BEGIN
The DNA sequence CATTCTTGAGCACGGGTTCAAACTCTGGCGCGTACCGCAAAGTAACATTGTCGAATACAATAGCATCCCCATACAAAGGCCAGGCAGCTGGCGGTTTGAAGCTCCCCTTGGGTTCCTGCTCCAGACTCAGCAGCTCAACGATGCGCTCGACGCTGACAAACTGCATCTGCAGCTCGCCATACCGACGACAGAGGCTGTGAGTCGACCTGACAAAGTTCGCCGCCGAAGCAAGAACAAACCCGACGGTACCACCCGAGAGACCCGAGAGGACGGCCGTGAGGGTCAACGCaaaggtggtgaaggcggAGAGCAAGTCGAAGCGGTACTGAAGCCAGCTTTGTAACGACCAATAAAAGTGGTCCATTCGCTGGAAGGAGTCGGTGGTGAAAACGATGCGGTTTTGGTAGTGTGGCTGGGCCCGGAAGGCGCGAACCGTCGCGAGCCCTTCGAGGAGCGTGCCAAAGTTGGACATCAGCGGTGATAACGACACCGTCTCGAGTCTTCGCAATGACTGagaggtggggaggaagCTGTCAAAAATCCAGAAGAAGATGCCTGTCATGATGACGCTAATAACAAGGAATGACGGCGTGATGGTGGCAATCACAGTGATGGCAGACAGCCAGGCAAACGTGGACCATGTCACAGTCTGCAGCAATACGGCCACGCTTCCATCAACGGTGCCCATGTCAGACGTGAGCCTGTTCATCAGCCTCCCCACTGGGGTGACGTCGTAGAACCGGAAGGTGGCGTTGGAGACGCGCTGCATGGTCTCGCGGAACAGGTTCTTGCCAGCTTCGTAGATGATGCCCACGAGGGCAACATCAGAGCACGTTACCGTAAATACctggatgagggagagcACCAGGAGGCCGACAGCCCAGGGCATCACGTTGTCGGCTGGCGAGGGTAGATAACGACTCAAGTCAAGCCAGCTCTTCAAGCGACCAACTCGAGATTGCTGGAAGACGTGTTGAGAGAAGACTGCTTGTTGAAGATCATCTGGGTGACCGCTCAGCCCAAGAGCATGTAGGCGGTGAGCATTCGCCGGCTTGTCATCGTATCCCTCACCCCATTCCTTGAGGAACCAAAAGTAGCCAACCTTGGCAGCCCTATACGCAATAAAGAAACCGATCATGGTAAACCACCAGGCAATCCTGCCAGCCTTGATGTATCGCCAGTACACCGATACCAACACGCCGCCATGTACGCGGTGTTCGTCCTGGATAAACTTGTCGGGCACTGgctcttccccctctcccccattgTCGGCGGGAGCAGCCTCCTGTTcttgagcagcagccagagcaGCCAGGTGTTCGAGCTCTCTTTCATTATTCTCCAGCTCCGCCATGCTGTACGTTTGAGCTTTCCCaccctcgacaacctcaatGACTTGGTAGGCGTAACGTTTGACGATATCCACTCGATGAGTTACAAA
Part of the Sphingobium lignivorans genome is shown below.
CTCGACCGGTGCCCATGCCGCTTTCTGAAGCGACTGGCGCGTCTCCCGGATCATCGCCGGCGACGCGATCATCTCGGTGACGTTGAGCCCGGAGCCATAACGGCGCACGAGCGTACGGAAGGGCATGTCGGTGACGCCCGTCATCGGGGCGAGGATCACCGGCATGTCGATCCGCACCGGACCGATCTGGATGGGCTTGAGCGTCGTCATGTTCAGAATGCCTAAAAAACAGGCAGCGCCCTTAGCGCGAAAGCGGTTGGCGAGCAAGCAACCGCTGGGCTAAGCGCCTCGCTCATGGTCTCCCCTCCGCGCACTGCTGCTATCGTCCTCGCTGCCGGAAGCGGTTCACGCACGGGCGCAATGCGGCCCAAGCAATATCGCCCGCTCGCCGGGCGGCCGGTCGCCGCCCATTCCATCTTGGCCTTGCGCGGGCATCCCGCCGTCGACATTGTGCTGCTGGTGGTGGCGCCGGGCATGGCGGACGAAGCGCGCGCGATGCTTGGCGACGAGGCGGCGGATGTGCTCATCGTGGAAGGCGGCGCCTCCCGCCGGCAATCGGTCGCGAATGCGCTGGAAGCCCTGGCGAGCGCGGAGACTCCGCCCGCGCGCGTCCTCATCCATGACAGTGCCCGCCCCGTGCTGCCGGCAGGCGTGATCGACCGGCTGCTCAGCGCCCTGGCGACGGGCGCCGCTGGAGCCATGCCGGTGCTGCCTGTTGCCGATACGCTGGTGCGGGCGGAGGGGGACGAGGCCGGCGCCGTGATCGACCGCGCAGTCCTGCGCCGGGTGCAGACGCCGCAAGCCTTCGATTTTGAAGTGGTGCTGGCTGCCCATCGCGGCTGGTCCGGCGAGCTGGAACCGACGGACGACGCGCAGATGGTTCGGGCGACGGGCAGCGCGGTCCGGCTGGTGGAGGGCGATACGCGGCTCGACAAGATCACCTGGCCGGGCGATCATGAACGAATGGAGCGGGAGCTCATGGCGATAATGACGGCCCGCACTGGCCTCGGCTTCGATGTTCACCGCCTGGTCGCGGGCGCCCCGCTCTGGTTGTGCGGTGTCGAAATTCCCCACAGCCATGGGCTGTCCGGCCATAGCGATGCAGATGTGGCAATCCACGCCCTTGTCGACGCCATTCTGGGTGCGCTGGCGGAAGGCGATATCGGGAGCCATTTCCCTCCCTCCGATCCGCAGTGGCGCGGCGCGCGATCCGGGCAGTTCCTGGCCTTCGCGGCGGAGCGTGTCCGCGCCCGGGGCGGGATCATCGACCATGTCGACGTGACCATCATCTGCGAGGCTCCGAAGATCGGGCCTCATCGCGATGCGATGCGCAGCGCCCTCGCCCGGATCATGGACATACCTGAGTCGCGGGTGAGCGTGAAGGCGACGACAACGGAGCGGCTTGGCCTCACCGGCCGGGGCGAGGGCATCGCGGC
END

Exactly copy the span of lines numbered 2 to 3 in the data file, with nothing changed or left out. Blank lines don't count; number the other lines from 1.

Part of the Sphingobium lignivorans genome is shown below.
CTCGACCGGTGCCCATGCCGCTTTCTGAAGCGACTGGCGCGTCTCCCGGATCATCGCCGGCGACGCGATCATCTCGGTGACGTTGAGCCCGGAGCCATAACGGCGCACGAGCGTACGGAAGGGCATGTCGGTGACGCCCGTCATCGGGGCGAGGATCACCGGCATGTCGATCCGCACCGGACCGATCTGGATGGGCTTGAGCGTCGTCATGTTCAGAATGCCTAAAAAACAGGCAGCGCCCTTAGCGCGAAAGCGGTTGGCGAGCAAGCAACCGCTGGGCTAAGCGCCTCGCTCATGGTCTCCCCTCCGCGCACTGCTGCTATCGTCCTCGCTGCCGGAAGCGGTTCACGCACGGGCGCAATGCGGCCCAAGCAATATCGCCCGCTCGCCGGGCGGCCGGTCGCCGCCCATTCCATCTTGGCCTTGCGCGGGCATCCCGCCGTCGACATTGTGCTGCTGGTGGTGGCGCCGGGCATGGCGGACGAAGCGCGCGCGATGCTTGGCGACGAGGCGGCGGATGTGCTCATCGTGGAAGGCGGCGCCTCCCGCCGGCAATCGGTCGCGAATGCGCTGGAAGCCCTGGCGAGCGCGGAGACTCCGCCCGCGCGCGTCCTCATCCATGACAGTGCCCGCCCCGTGCTGCCGGCAGGCGTGATCGACCGGCTGCTCAGCGCCCTGGCGACGGGCGCCGCTGGAGCCATGCCGGTGCTGCCTGTTGCCGATACGCTGGTGCGGGCGGAGGGGGACGAGGCCGGCGCCGTGATCGACCGCGCAGTCCTGCGCCGGGTGCAGACGCCGCAAGCCTTCGATTTTGAAGTGGTGCTGGCTGCCCATCGCGGCTGGTCCGGCGAGCTGGAACCGACGGACGACGCGCAGATGGTTCGGGCGACGGGCAGCGCGGTCCGGCTGGTGGAGGGCGATACGCGGCTCGACAAGATCACCTGGCCGGGCGATCATGAACGAATGGAGCGGGAGCTCATGGCGATAATGACGGCCCGCACTGGCCTCGGCTTCGATGTTCACCGCCTGGTCGCGGGCGCCCCGCTCTGGTTGTGCGGTGTCGAAATTCCCCACAGCCATGGGCTGTCCGGCCATAGCGATGCAGATGTGGCAATCCACGCCCTTGTCGACGCCATTCTGGGTGCGCTGGCGGAAGGCGATATCGGGAGCCATTTCCCTCCCTCCGATCCGCAGTGGCGCGGCGCGCGATCCGGGCAGTTCCTGGCCTTCGCGGCGGAGCGTGTCCGCGCCCGGGGCGGGATCATCGACCATGTCGACGTGACCATCATCTGCGAGGCTCCGAAGATCGGGCCTCATCGCGATGCGATGCGCAGCGCCCTCGCCCGGATCATGGACATACCTGAGTCGCGGGTGAGCGTGAAGGCGACGACAACGGAGCGGCTTGGCCTCACCGGCCGGGGCGAGGGCATCGCGGC